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SHORT ESSAYS, DISCOURSES, MEDITATIONS, AND

PRAYERS.

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LONDON:
THE RELIGIOUS TRACT SOCIETY ;

Instituted 1799.
DEPOSITORY, 56, PATERNOSTER ROW, AND 65, ST. PAUL'S

CHURCHYARD; AND SOLD BY THE BOOKSELLERS.

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PREFACE.

“ OF making many books,” according to the adage of Solomon, " there is no end.” Travellers, however, cannot be burdened with many; and those who leave these shores for the purpose of settling in distant lands, if provided with them, are likely to experience so much of difficulty the conveyance of them from place to place as to render them of little service. To such it was conceived that a portable volume, containing in. formation in a condensed form, on topics of great importance, which are treated of at length in a variety of publications, and especially on those points of religion which it may be needful to have revived and strengthened in their minds, in the absence of accustomed religious means and ordinances, would be a great desideratum. The present is an attempt to supply such a volume, originating in a suggestion made to the author to the above effect, and in a representation of the want that is felt of such a compendium by persons already so situated.

It is surely most desirable that the early settlers in our colonies should be persons whose minds are well stored with religious knowledge, and imbued with its principles; and that they should be provided with all necessary helps for the maintenance and expression of them in the new and strange situations and associations in which they may for a time be placed. Upon them will depend, in a great measure, the tone of sentiment and feeling prevailing among those who shall come after them, and who may, in process of time, form, in several places, large and flourishing communities. If, along with the laws and institutions of the mother country, they shall transmit to them her scriptural knowledge, her Protestant faith, and her long-established religious usages, they may prove to be the founders of a race that will be no discredit, but a great honour to the land that gave them birth.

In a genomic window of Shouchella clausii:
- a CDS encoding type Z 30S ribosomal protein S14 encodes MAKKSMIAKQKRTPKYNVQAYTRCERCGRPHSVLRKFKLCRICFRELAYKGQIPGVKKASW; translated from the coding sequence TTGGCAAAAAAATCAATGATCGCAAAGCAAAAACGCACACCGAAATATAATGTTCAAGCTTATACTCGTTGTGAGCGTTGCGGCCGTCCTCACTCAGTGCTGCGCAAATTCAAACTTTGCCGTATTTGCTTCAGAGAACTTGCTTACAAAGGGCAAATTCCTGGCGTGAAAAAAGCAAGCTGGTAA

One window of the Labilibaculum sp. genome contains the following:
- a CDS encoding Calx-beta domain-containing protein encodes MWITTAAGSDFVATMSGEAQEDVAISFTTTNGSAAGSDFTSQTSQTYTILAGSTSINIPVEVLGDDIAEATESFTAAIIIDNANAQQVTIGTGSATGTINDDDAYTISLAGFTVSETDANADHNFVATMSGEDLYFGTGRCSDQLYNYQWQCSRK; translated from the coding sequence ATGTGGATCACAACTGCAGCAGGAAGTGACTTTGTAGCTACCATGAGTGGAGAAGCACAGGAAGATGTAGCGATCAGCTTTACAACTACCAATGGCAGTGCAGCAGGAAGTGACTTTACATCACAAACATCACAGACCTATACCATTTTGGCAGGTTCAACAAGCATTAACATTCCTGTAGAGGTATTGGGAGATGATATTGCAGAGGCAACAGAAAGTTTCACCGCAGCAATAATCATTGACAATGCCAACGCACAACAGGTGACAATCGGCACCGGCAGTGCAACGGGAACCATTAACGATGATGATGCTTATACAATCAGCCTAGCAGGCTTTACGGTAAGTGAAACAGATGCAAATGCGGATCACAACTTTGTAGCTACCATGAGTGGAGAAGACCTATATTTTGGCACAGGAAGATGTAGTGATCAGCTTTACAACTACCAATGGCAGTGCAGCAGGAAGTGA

In the earlier chapters of the work, the design of the writer (the author's son) has been to combine as large an amount of interesting information as possible, in a very limited space, with accompanying reflections or suggestions, tending to connect all our knowledge and researches with the great Author of nature. While, therefore, considerable pains have been taken to condense as much of congenial science in a popular form as the space would permit, equal care has been employed to present the whole in a Christian light. All the subjects bear on the object of the book, and its probable readers; and some recent researches have been rendered as popular as

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possible. Although these early chapters are popular, they are also accurate. They can be read with advantage on the far journey, on the long voyage, or even at the fire-side. It is hoped that these chapters may stimulate to further research, and, most of all, suggest exalted views of the Great Being whose infinite wisdom, resources, and skill they are intended to illustrate.

The greatest stress, however, is laid on the religious portion of the volume, and the aids afforded by it for public and private devotion. Where God is not acknowledged and openly worshipped in our social circles, families, and neighbourhoods, the only solid basis is wanting for a superstructure of peace, and concord, and true prosperity Them that honour me,” is his own declaration, I will honour; and they that despise me shall be lightly esteemed.”

The extension of our colonies, in this case, would eventually confer a benefit on mankind, compensating abundantly for the sacrifices made on the part of those who have helped to people them, and whom, in reference to no small portion of them, nothing less than a hard necessity could compel to the enterprise. Divine Providence employs a variety of means to compass its ends; and the superabundant population of countries in a high state of civilization, and of religious knowledge and improvement, leading to the dispersion of many of their inhabitants to different parts of the world, may be one of no slight importance in accomplishing the foretold evangelization of the globe.

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